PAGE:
As the Earth moved out of ice ages over the past million years, the global temperature rose a total of 4 to 7 degrees Celsius over about 5,000 years. In the past century alone, the temperature has climbed 0.7 degrees Celsius, roughly ten times faster than the average rate of ice-age-recovery warming.

Graph of multi-proxy global temperature reconstruction and instrumental records.

Temperature histories from paleoclimate data (green line) compared to the history based on modern instruments (blue line) suggest that global temperature is warmer now than it has been in the past 1,000 years, and possibly longer. (Graph adapted from Mann et al., 2008. )

Models predict that Earth will warm between 2 and 6 degrees Celsius in the next century. When global warming has happened at various times in the past two million years, it has taken the planet about 5,000 years to warm 5 degrees. The predicted rate of warming for the next century is at least 20 times faster. This rate of change is extremely unusual.

Is Current Warming Natural?

In Earth’s history before the Industrial Revolution, Earth’s climate changed due to natural causes not related to human activity. Most often, global climate has changed because of variations in sunlight. Tiny wobbles in Earth’s orbit altered when and where sunlight falls on Earth’s surface. Variations in the Sun itself have alternately increased and decreased the amount of solar energy reaching Earth. Volcanic eruptions have generated particles that reflect sunlight, brightening the planet and cooling the climate. Volcanic activity has also, in the deep past, increased greenhouse gases over millions of years, contributing to episodes of global warming.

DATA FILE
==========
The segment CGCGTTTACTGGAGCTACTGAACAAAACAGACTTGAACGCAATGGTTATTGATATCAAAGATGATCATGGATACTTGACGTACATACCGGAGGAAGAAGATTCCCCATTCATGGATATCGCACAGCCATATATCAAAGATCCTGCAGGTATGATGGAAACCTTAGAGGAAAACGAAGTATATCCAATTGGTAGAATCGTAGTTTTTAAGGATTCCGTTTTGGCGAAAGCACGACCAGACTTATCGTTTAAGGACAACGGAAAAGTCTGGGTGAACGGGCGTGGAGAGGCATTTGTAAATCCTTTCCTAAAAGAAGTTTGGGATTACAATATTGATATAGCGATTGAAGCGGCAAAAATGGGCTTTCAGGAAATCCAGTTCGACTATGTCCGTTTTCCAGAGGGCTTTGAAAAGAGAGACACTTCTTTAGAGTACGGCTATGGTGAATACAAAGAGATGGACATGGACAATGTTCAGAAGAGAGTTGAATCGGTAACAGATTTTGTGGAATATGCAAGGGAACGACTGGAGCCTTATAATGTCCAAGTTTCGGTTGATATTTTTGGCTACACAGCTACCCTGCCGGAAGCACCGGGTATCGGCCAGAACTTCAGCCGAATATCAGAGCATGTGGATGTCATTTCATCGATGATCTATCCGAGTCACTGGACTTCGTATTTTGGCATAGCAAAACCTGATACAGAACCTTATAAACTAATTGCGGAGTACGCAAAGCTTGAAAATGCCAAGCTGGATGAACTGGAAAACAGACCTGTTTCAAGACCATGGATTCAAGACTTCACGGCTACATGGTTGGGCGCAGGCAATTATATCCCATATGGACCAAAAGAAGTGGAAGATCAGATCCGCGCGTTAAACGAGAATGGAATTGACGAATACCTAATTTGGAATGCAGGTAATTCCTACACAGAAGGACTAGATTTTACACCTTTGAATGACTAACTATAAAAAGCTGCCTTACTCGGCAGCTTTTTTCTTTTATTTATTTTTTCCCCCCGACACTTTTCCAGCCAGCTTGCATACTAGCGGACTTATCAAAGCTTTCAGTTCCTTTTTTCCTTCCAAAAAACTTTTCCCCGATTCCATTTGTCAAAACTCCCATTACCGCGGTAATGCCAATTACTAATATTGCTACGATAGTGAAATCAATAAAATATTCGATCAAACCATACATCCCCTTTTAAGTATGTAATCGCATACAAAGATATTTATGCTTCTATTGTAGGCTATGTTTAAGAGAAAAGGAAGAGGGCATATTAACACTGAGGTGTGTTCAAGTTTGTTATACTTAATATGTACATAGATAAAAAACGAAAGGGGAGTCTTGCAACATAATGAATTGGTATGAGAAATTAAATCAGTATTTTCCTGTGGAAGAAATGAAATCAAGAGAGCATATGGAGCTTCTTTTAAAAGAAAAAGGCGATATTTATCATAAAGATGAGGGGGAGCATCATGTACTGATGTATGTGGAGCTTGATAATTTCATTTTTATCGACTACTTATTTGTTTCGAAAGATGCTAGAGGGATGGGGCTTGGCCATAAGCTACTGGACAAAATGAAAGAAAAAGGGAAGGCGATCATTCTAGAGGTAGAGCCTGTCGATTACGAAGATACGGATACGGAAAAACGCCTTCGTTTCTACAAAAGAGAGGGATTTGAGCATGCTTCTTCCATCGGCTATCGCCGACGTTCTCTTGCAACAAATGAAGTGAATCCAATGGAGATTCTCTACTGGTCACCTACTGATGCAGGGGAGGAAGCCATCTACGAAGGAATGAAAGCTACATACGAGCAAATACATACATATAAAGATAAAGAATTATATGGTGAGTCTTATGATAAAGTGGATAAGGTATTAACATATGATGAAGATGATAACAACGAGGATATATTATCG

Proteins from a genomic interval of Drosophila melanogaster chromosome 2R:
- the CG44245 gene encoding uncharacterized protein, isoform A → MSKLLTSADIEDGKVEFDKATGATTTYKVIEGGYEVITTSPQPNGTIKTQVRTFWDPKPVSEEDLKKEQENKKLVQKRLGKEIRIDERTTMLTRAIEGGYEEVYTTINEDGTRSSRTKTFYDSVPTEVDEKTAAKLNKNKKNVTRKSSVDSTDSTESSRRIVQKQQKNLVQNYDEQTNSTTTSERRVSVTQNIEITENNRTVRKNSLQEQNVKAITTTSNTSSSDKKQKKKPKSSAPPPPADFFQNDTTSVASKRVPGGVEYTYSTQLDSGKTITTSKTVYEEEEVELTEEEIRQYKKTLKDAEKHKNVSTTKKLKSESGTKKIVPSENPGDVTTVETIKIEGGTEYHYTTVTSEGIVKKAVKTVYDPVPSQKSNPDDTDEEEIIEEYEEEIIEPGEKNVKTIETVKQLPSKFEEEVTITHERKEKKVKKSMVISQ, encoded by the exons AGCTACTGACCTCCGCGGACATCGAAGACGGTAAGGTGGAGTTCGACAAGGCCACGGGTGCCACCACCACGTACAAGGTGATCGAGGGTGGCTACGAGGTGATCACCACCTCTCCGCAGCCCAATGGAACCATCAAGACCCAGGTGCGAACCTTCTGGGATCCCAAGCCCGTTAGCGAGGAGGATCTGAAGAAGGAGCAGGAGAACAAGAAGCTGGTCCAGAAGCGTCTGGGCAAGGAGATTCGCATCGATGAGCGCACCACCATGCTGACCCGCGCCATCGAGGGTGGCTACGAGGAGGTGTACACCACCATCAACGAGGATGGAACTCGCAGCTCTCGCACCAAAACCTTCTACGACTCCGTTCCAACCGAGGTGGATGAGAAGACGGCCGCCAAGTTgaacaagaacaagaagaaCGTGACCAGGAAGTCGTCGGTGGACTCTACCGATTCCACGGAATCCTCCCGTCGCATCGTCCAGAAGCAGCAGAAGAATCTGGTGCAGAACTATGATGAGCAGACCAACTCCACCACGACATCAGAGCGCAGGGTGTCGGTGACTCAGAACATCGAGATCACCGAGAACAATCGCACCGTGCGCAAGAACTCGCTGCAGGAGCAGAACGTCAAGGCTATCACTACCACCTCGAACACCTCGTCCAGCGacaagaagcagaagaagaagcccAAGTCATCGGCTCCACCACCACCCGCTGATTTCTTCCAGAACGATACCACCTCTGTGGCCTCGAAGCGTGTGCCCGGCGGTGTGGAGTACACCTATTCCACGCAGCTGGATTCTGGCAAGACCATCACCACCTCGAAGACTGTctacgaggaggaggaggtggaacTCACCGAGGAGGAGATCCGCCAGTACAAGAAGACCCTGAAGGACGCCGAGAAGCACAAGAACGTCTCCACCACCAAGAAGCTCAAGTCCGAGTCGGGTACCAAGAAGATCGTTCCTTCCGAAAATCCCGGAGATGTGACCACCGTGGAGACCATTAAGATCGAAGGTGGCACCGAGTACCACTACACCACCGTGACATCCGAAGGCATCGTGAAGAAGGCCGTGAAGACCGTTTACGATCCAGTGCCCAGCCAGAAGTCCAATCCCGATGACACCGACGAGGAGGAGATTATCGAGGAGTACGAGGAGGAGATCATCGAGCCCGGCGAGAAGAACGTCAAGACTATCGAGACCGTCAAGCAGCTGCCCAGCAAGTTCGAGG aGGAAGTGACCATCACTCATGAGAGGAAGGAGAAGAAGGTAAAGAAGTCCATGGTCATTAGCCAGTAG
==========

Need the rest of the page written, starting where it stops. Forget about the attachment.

A biographical sketch of Milutin Milankovitch describes how changes in Earth’s orbit affects its climate.

These natural causes are still in play today, but their influence is too small or they occur too slowly to explain the rapid warming seen in recent decades. We know this because scientists closely monitor the natural and human activities that influence climate with a fleet of satellites and surface instruments.

Images of the Atmospheric Research Observatory and Polar Operational Environmental Satellite.

Remote meteorological stations (left) and orbiting satellites (right) help scientists monitor the causes and effects of global warming. [Images courtesy NOAA Network for the Detection of Atmospheric Composition Change (left) and Environmental Visualization Laboratory (right).]